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Trail Tested: Kuat NV 2.0 with Rak Attach Swing-Out Mount

Last month we published one of my biggest review projects of the year, a comprehensive roundup of hitch racks. At the exact time I was wrapping up the testing phase, Küat released their updated version of their venerable NV rack called, not surprisingly, the NV 2.0. I finally got my paws on that new product and although I’ve only had a month to evaluate it, I have to admit I’m quite impressed.

I first started using the original NV rack more than two years ago and in that time ferried all manner of bikes over tens of thousands of miles. As much as I loved it, there were a couple of things that I felt needed attention. Apparently Küat’s designers felt the same. The 2.0 addresses virtually all of those concerns and even improved on things I didn’t think could be improved.


What stayed the same

I’m always nervous when a manufacture updates a product I already like. Sometimes they throw the baby out with the bathwater, but not Küat. The new rack retains the refined styling that all Küat owners know and love. The complex shapes of the aluminum trays and front wheel mounts are the same as before and the high-gloss powder coat finish is better than ever and looks––amazing. The orange anodized accents are the same and now the Küat reflective logos are permanently applied and again, look fantastic.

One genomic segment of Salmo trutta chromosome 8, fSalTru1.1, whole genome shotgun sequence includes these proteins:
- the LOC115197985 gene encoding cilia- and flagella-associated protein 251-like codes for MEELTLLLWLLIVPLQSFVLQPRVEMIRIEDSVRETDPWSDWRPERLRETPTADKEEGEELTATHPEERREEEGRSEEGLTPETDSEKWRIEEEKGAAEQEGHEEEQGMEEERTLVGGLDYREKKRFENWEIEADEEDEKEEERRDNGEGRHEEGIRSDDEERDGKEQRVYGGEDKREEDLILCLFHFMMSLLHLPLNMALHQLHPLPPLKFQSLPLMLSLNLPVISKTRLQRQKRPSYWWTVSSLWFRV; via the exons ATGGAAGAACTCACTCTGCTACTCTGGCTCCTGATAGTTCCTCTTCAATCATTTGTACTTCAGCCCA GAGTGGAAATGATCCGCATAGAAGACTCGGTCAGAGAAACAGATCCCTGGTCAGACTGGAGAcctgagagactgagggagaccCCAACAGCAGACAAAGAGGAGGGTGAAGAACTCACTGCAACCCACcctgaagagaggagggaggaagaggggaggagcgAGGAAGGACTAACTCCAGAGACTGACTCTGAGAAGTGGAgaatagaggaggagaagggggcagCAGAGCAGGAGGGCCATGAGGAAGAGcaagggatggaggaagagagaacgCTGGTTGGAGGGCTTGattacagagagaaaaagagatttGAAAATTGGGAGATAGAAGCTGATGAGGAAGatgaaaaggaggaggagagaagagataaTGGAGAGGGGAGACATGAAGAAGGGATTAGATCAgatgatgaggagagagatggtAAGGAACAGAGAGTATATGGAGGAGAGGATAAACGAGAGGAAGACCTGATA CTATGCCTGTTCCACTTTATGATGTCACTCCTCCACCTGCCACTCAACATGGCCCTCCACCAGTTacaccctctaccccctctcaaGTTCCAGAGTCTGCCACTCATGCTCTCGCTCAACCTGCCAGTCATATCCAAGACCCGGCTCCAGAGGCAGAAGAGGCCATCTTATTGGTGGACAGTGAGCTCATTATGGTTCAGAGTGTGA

The most notable carry over is the tool-less hitch retention system that keeps the rack from wobbling about in the receiver. That, above all other features, is the one thing most Küat rack owners love most. The new retention knob is even sleeker adding to the elegant aesthetic of the 2.0.

The good made better

Like many racks in this category, the NV 2.0 can be positioned in upright, level, and lowered positions with the release of a small lever. Not to say the lever on the first rack was poorly placed, but the NV 2.0 now utilizes an enlarged actuator that is much easier to access and operate. It can even be pressed with a tap of a foot, keeping one hand free to hold a bike, the other available to lower the rack. I find I also don’t have to reach so far down to find the pivot release which makes raising and lowering the rack, particularly when fully loaded, much easier.

One of my original grievances with the first NV was the cable lock system. While I loved the thickness of the cables and how they conveniently slipped into the rack trays, they were often too short to fit through two bikes. The new rack solves that pickle by placing two locking mechanisms on each end which only need to reach far enough to wrap around the rear triangle of each bike. I like how this new system eliminates the need to have four feet of heavy cable draped over my bikes.